Of course we may be able to pick out those who are charged not only with the past reality, (of a lack in display and acceptance of this giftedness) but more imporant those responsible to be at the ground level of the solution if we read through Ephesians 4:11ff.

    I haven’t gotten a chance to read through all the comments here but will certainly do so I’m sure there is a lot of good thoughts.

  25. Royce Ogle says:

    I have been in at least 5 or 6 seminars, or series of messages about the discovery and use of spiritual gifts. In fact, I have taught on the subject myself. To this day I have not seen any of those seminars or studies noticably change anyone’s ministy.

    Whoever first taught that one needs to know what his or her spiritual gifts are in order to make use of them did not get that idea from the Bible. Had someone asked one of the Christians in the months after Pentecost, “What are your spiritual gifts?”, he would likely have looked at you like you were nuts. We must take into account that folks were using their spiritual gifts years before the writings of Paul and Peter were penned.

    I contend that all of those who are surrendered to Christ and are walking in the Spirit will use their giftedness even if they never know what their gifts are. The secret to usefullness in the work of the Lord is not knowing but doing. And, I seriously doubt that some lazy bones Christian who is not Christ centered is going to discover what his or her gifts are anyway.

    It is very easy to get the cart before the horse. Surrender your heart and life to the Lord for His use and those gifts will flourish in service to Him.

    Grace and Peace,
    Royce Ogle

  26. Bill,
    In my church, we are just beginning to move in the gifts again. From what I’ve heard (I’ve only been there 3 months), there has been a long drought as far as gifts.
    In my personal experience, people are reluctant to move in the Spirit due to pride (fear of being mocked), and doubt as to the Spirit actually desiring to use them. This can be overcome by learning how the Spirit moves, why the Spirit moves, and when the Spirit moves.
    In my own case, I am the quiet type, so it took the Spirit awhile to get me to obey. Yet, once I knew it was actually the Holy Spirit, I had no problem with obeying. Now, I am intimate with the Holy Spirit. I know His voice. I know when He wants me to do or say something, and I do it without hesitation. Once, others see someone else bold enough to do it, then it becomes contagious. God then moves freely, without hesitation because there is liberty.

  27. Donna says:

    I wonder if we do not have a wrong sense of humility. We think that to express what our strengths are is somehow being prideful, like we really can control what we are gifted with. When we understand that our strengths are Gifts we will feel a responsibility to use them.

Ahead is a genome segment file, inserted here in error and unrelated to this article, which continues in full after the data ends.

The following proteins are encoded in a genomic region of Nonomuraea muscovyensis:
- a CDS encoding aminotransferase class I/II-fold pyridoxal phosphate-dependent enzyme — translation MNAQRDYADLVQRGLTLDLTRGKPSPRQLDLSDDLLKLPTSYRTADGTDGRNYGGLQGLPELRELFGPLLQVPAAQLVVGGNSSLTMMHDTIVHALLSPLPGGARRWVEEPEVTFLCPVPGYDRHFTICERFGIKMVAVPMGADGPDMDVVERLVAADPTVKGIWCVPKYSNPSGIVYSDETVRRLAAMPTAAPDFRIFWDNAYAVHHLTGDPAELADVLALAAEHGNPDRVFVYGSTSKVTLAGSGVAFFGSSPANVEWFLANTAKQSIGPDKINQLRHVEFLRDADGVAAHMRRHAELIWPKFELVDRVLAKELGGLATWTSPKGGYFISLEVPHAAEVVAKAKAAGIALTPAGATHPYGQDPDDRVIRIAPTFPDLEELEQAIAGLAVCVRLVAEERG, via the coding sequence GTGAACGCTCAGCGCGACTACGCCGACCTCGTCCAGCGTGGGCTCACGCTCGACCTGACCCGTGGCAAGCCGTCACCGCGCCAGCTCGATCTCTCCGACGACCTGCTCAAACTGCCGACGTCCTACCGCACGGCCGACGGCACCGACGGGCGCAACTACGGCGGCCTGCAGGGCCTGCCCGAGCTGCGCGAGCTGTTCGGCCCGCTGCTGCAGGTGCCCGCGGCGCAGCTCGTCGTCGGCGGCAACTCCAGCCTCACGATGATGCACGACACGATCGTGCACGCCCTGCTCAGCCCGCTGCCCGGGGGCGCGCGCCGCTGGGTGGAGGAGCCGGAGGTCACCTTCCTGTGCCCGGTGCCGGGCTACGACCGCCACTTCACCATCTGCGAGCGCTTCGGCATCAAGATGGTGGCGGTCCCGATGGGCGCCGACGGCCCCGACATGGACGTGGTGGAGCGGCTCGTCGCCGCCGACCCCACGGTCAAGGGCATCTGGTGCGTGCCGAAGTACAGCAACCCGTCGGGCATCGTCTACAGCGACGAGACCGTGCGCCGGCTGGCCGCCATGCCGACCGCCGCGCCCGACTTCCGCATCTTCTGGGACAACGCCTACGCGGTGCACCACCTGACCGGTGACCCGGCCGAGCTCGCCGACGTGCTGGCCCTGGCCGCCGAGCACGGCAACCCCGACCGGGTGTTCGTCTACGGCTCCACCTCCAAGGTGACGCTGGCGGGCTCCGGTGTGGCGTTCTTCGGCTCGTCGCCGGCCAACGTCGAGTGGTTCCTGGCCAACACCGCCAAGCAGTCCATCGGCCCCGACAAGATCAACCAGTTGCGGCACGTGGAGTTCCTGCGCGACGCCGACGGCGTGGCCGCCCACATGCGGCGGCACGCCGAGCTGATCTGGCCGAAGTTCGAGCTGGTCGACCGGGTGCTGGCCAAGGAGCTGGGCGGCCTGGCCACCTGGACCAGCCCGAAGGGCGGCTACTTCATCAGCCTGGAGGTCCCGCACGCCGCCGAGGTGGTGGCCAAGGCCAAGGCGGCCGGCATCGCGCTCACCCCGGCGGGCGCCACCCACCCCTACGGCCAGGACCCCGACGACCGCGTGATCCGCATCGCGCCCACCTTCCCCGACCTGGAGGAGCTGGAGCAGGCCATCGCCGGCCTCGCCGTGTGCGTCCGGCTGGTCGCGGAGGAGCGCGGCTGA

However, we must develop a heart for being Christ to the world before we care….I am afraid too many of our number selfishly do not care….

    Am I being too harsh?

  28. Bill says:

    What a blessing it is that so many have stopped by to comment on this topic. Thank you so much! Lord willing, I’ll be posting some follow-up thoughts in the next couple of days. -bill

  29. Nan says:

    Wow Bill, what interesting questions. I agree with many of the already comments made. I can add a few personal ones though. When God is pushing me to do something, my mind says no, but my heart and spirit usually follows what he wants me to do. I am a layspeaker. Although I don’t volunteer to preach I am still asked to do so once in a while. This past Sunday I preached the early service at another church. Since I don’t have a lot of confidence I wasn’t especially pleased with how it went. But I received so many compliments I know I did well. At the later service at my home church a lady stood up and said she had heard how well I did. Others who had been there shouted out also. So in this instance it is a confidence problem.

    I started a women’s group at our church. Taught the teen Sunday school class for a few years, and God has called me to do other things as well. But the confidence is just not there. And believe me I have prayed and prayed over it.

    Our church is a small teaching church and we have lost many members through death, etc., in the last 8 years. It seems that it is always the same ones who make the commitment to what needs to be done, especially for special occasions or services. I don’t see any changes coming any time soon.

    There is also a problem with change. When new people come and express any kind of change or ideas they are pretty much ignored. Honestly, I don’t see our church growing and eventually it may die a silent death.


Leave a Reply

Fill in your details below or click an icon to log in:

WordPress.com Logo

You are commenting using your WordPress.com account. Log Out /  Change )

Google+ photo

You are commenting using your Google+ account. Log Out /  Change )

Twitter picture

You are commenting using your Twitter account. Log Out /  Change )

Facebook photo

You are commenting using your Facebook account. Log Out /  Change )


Connecting to %s